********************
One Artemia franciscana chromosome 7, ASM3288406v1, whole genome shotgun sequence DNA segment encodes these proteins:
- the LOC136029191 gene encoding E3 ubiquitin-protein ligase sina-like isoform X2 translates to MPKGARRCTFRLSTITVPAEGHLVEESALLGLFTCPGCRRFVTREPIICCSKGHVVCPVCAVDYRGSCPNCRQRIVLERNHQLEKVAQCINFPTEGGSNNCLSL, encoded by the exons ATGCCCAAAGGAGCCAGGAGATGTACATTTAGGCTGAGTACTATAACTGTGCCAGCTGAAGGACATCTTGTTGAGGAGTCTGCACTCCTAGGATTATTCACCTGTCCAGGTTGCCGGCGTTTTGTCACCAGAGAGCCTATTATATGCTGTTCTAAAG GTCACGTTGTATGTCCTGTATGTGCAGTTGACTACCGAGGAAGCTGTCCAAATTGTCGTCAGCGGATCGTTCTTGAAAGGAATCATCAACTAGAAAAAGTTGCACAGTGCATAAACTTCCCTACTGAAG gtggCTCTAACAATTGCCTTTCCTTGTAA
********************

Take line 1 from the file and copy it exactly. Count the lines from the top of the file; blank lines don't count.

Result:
One Artemia franciscana chromosome 7, ASM3288406v1, whole genome shotgun sequence DNA segment encodes these proteins: